Religion and politics intermingled and intertwined during the early Middle Ages to such an extent that the term ‘political theology’ (popularised by Ernst Kantorowicz in the subtitle of his classic work, The King’s Two Bodies: A Study in Medieval Political Theology) has come to usefully describe the way in which religious thought could shape political ideas. The study of early medieval political theology has seen a resurgence in recent years, with scholars overturning the assumptions of previous generations about sacral kingship and turning to new sources such as biblical exegesis. This one-day conference will explore the latest thinking on the subject, with particular attention to the idea of the secular during the early Middle Ages.

Robert Markus influentially argued that the beginning of the Middle Ages in Europe witnessed a progressive ‘de-secularization’ but recent work has questioned this analysis, with Peter Brown suggesting that elements of late antique secularity survived until at least the seventh century. As confidence in the progressive secularization of the contemporary world has faltered in the past generation, now seems an appropriate time to explore how concepts of the secular and de-secularization can shed light on the early Middle Ages.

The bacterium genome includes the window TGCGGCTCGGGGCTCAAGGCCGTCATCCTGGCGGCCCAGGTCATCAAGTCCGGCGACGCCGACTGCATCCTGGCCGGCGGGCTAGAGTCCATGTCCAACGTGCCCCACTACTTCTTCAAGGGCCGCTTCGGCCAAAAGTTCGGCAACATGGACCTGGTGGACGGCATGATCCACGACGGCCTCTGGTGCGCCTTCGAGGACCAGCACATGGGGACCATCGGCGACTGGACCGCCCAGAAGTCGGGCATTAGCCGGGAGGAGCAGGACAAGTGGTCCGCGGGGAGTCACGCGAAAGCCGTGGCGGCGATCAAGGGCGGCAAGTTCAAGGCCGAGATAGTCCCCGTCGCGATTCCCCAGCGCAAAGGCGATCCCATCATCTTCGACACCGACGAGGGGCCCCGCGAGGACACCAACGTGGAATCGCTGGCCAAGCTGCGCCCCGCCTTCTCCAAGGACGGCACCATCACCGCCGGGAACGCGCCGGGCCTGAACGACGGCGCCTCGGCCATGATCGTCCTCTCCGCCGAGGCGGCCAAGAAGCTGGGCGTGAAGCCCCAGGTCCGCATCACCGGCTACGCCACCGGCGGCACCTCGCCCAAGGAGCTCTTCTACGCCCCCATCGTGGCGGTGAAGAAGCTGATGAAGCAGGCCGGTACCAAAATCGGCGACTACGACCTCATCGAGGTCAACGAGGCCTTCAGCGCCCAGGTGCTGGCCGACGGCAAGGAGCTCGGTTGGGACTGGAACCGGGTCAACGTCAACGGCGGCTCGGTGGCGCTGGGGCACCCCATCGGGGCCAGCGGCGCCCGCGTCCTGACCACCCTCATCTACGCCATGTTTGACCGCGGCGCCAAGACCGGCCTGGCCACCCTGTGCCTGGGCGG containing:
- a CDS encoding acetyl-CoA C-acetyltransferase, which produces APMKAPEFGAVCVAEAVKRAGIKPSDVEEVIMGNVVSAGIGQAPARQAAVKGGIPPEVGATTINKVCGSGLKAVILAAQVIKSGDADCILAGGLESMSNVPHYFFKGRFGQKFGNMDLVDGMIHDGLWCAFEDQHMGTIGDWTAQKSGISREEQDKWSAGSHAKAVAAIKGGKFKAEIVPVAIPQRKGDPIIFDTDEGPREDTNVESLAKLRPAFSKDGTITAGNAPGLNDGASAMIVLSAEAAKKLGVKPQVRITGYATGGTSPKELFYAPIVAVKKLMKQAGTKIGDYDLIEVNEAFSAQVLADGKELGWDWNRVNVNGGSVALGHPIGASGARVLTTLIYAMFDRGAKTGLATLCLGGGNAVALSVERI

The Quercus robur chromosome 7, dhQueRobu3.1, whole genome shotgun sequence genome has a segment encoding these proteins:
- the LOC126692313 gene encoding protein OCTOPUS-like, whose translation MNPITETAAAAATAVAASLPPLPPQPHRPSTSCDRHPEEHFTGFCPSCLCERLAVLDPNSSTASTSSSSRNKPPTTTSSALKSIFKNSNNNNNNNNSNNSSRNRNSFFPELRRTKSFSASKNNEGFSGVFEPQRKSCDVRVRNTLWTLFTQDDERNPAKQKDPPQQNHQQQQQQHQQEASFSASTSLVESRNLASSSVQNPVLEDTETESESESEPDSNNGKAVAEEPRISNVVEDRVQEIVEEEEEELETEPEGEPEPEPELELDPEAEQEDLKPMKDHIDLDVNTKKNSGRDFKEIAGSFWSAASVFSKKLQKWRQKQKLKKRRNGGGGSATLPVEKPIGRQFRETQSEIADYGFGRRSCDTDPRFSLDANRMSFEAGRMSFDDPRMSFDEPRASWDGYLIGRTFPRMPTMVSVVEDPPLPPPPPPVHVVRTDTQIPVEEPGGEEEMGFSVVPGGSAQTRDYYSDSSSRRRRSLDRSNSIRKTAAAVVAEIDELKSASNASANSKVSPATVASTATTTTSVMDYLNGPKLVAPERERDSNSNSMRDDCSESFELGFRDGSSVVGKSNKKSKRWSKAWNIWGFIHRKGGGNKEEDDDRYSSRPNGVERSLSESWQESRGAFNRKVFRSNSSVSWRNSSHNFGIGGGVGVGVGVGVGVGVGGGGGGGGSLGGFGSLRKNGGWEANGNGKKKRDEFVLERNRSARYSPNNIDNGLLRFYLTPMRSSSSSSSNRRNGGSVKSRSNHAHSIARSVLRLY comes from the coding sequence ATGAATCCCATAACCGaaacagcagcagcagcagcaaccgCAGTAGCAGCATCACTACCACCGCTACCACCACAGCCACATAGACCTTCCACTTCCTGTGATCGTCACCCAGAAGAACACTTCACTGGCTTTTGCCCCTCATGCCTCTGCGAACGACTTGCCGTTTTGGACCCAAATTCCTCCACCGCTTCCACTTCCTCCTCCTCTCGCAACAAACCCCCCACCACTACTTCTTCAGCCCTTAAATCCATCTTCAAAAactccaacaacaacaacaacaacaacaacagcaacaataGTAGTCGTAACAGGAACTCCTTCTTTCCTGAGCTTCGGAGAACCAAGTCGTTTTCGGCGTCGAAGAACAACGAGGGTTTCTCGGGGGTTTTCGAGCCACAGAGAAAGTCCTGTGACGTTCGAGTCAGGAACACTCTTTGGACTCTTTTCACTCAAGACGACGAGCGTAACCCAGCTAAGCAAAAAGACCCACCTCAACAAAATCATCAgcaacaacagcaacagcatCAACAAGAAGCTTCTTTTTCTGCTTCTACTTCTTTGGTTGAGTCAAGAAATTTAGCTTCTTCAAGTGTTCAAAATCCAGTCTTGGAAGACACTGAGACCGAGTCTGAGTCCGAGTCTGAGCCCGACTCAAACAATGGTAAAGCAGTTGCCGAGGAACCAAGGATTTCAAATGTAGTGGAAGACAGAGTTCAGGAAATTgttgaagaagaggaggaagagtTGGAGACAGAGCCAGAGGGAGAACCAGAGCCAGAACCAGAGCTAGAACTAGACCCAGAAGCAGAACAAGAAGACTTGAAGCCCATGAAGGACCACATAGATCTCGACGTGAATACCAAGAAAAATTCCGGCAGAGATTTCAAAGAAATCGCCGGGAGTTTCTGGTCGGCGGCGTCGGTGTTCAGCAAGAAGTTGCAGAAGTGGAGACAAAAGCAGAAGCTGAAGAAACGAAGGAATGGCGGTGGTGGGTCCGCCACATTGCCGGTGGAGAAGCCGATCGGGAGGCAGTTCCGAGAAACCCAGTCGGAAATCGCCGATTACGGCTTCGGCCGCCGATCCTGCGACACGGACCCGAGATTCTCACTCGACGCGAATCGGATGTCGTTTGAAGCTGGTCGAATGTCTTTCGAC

This conference will bring together scholars working on a host of different aspects of early medieval political theology to examine the question of the secular in law, administration, historiography and gender, among other areas. There will be an emphasis on discussion and exchange, with the aim of stimulating further research and collaboration in a fruitful field of early medieval history.

Speakers include:

Gerda Heydemann (Berlin)
Rachel Stone (London)
Charles West (Sheffield)
Robin Whelan (Liverpool)

The conference has been generously supported by Churchill College and the Trevelyan Fund, Cambridge.

Header image: British Library, Stowe 944 (The New Minster Liber Vitae) fol. 6: King Cnut and Queen Emma hover between the earthly and heavenly realms. Image released under the Public Domain Mark.